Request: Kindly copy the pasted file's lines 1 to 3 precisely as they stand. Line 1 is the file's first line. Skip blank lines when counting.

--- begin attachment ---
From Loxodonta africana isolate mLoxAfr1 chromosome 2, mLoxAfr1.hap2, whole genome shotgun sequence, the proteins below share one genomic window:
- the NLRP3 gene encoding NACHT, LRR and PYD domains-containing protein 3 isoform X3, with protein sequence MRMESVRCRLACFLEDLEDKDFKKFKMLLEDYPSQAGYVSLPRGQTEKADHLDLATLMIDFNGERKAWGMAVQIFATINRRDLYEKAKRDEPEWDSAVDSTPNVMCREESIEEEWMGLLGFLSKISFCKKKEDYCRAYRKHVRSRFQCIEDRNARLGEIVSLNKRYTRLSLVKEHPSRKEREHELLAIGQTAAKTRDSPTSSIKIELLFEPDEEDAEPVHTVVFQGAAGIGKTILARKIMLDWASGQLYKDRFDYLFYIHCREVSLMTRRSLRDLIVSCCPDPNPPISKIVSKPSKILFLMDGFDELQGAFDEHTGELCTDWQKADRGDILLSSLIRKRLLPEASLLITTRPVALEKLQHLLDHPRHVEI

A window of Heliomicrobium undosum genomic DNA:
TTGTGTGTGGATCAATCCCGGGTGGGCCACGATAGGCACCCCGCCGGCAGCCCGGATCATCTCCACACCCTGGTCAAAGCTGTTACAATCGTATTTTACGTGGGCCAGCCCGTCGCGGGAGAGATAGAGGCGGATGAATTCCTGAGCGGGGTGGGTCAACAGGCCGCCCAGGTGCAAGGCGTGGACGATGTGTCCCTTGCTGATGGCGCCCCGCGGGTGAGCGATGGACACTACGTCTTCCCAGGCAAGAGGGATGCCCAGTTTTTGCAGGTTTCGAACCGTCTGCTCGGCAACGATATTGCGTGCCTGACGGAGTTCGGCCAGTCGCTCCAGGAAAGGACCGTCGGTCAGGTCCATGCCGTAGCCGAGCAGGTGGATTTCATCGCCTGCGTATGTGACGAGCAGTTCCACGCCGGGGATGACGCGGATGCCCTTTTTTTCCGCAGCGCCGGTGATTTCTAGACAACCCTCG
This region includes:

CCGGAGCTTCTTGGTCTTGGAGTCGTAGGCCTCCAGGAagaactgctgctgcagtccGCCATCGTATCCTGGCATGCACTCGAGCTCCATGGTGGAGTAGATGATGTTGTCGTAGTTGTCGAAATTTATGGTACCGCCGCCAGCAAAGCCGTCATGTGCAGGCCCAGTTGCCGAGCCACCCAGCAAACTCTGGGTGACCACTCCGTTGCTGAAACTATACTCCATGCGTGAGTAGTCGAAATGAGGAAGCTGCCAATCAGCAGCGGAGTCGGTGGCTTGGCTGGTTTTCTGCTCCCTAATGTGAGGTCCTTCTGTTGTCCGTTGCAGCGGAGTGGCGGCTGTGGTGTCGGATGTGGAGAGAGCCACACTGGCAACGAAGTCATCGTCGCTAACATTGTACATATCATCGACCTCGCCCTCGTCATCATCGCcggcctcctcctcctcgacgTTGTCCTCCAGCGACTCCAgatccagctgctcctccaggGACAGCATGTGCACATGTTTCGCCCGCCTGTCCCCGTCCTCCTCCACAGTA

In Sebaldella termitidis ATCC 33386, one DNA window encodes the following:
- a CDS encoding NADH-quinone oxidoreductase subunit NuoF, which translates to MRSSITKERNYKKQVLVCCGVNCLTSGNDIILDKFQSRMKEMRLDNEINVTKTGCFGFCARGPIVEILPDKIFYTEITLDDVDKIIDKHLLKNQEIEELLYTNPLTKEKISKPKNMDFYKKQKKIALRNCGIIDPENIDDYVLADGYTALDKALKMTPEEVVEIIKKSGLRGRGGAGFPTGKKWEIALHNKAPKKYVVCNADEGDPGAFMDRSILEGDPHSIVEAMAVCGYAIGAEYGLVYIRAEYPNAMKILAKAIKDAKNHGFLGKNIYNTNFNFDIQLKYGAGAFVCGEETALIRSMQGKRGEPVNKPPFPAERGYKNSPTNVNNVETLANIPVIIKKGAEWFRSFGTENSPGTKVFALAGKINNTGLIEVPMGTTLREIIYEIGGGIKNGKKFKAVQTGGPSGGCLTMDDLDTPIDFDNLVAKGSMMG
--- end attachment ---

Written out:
From Loxodonta africana isolate mLoxAfr1 chromosome 2, mLoxAfr1.hap2, whole genome shotgun sequence, the proteins below share one genomic window:
- the NLRP3 gene encoding NACHT, LRR and PYD domains-containing protein 3 isoform X3, with protein sequence MRMESVRCRLACFLEDLEDKDFKKFKMLLEDYPSQAGYVSLPRGQTEKADHLDLATLMIDFNGERKAWGMAVQIFATINRRDLYEKAKRDEPEWDSAVDSTPNVMCREESIEEEWMGLLGFLSKISFCKKKEDYCRAYRKHVRSRFQCIEDRNARLGEIVSLNKRYTRLSLVKEHPSRKEREHELLAIGQTAAKTRDSPTSSIKIELLFEPDEEDAEPVHTVVFQGAAGIGKTILARKIMLDWASGQLYKDRFDYLFYIHCREVSLMTRRSLRDLIVSCCPDPNPPISKIVSKPSKILFLMDGFDELQGAFDEHTGELCTDWQKADRGDILLSSLIRKRLLPEASLLITTRPVALEKLQHLLDHPRHVEI

A window of Heliomicrobium undosum genomic DNA: